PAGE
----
He became tangled in the orchard.
It was October of 1923, and when I slept, I still heard the guns on the Western Front. On bad days, it was difficult to leave the house. I’ve seen horrors before, but what I had experienced in France and Belgium was far beyond anything I’d witnessed.
I awoke to a cold and bitter wind in my room, and when I opened my eyes, I saw my bedroom window was open. For a moment, a dryad loitered on the sill, a wicked look in her hard gray eyes.
“The Orchard, Blood,” she told me, her voice reminiscent of dead leaves whispering across the earth. “Quickly, before he dies.”
It’s not often the fey are so bold as to come to my house, let alone open a window, so I took her at her word. I pulled on my clothes, slung my holsters and moved out a quick clip. Within a few minutes, I was at the apple orchard, and I could hear someone yelling.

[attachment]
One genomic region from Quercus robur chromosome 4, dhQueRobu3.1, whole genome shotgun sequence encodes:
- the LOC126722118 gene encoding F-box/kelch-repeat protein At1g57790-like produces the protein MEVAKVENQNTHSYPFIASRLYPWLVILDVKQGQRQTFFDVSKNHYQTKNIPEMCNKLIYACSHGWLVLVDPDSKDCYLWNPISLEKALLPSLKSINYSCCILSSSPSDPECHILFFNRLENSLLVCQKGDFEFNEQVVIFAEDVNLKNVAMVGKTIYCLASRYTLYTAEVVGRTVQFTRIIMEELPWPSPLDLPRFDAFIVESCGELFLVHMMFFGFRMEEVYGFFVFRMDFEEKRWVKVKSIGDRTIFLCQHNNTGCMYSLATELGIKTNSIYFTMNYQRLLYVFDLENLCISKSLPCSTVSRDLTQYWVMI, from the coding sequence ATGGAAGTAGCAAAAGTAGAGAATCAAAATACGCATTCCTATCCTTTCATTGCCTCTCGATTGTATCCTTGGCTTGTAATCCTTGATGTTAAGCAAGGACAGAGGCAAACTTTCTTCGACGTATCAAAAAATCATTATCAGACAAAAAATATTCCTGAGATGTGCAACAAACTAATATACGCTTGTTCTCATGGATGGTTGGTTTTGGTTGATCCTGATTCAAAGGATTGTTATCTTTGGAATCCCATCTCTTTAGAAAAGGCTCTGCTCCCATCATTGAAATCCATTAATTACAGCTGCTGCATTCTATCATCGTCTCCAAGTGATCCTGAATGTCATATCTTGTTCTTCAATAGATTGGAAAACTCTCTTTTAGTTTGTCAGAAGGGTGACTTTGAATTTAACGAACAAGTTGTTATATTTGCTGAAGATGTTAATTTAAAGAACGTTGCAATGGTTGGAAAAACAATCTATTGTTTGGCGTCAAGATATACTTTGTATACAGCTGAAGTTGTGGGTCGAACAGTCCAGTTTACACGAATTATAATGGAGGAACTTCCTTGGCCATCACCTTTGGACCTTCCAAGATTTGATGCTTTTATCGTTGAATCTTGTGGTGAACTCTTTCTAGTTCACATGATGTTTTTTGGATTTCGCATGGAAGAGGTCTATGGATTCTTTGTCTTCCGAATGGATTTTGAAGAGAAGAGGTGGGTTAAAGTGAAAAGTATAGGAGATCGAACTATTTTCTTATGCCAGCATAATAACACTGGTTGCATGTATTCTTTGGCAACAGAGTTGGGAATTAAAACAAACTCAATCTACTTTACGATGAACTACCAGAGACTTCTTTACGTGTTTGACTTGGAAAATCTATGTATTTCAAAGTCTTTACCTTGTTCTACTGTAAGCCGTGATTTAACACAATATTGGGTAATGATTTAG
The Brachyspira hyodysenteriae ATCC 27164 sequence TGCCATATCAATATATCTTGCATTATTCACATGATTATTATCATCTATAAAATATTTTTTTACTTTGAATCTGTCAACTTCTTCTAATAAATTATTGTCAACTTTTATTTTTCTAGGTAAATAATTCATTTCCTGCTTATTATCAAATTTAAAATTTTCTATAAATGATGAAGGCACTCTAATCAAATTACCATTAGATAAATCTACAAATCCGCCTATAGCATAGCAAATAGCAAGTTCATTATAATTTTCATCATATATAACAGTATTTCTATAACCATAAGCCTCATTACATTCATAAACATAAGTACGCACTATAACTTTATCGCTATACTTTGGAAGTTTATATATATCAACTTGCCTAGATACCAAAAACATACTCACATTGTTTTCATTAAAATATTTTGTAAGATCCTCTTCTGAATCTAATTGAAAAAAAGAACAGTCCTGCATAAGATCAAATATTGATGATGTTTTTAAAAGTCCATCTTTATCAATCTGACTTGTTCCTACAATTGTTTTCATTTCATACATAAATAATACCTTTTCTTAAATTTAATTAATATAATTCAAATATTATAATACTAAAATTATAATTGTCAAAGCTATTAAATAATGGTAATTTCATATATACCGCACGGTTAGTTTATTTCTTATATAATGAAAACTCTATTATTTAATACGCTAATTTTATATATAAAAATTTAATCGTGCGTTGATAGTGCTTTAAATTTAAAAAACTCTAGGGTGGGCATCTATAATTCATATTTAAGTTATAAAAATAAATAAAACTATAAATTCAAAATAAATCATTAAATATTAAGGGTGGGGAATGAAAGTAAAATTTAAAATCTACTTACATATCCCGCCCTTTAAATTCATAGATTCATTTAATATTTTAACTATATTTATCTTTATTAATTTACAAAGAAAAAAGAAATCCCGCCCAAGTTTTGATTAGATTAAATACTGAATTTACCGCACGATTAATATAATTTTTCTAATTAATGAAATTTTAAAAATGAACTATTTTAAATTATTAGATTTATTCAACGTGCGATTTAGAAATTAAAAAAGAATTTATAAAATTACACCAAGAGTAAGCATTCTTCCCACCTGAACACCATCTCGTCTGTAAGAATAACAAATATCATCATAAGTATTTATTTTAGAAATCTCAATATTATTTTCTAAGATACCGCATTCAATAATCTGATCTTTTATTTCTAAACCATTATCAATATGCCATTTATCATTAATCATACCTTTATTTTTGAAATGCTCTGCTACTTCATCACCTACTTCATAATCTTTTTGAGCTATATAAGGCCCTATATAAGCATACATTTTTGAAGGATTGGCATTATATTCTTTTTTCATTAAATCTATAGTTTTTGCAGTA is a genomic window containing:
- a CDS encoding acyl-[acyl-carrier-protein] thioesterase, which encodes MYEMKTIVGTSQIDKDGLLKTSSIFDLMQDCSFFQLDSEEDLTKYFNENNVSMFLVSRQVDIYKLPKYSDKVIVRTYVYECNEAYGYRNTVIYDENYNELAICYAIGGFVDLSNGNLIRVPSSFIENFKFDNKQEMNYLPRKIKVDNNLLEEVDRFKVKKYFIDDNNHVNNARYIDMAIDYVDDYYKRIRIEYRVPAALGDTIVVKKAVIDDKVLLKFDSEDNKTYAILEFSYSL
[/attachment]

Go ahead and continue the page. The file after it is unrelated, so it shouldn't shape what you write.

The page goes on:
I drew one of the Colts, pulled the hammer back and walked toward the cries, and soon I found him.
He was a large man, splayed out on his back and held in place by the thick and gnarled roots of a pair of apple trees. Close by was a bag which, upon examination, held all the accouterments of the professional arsonist. Leaving the bag where it lay, I turned my attention back to the prisoner.
Hunkering down near him, I holstered the Colt, found my pipe was still in my coat pocket, and I happily packed the briarwood bowl as the prisoner demanded that I help him.
With the tobacco smoking, I peered at him.
“Why are you here?” I asked.
“I’m lost,” he answered.
“Seems like it,” I agreed.
“Can you help?”
He waited a moment, glared at me and then demanded, “Will you?”
“No,” I said, shaking my head.
“What do you want?”
“Who sent you?” I asked him.
He eyed me, weighed his options and answered, “Miskatonic.”
“To burn me out.”
The man nodded.
I stood up.
“Are you going to let me go?” he asked.
“Why?!” he screamed.
“Because my trees like their meat fresh,” I replied.
Before he could say another word, the roots tightened and pulled.
The sound of his limbs being torn from their sockets filled the orchard’s silence.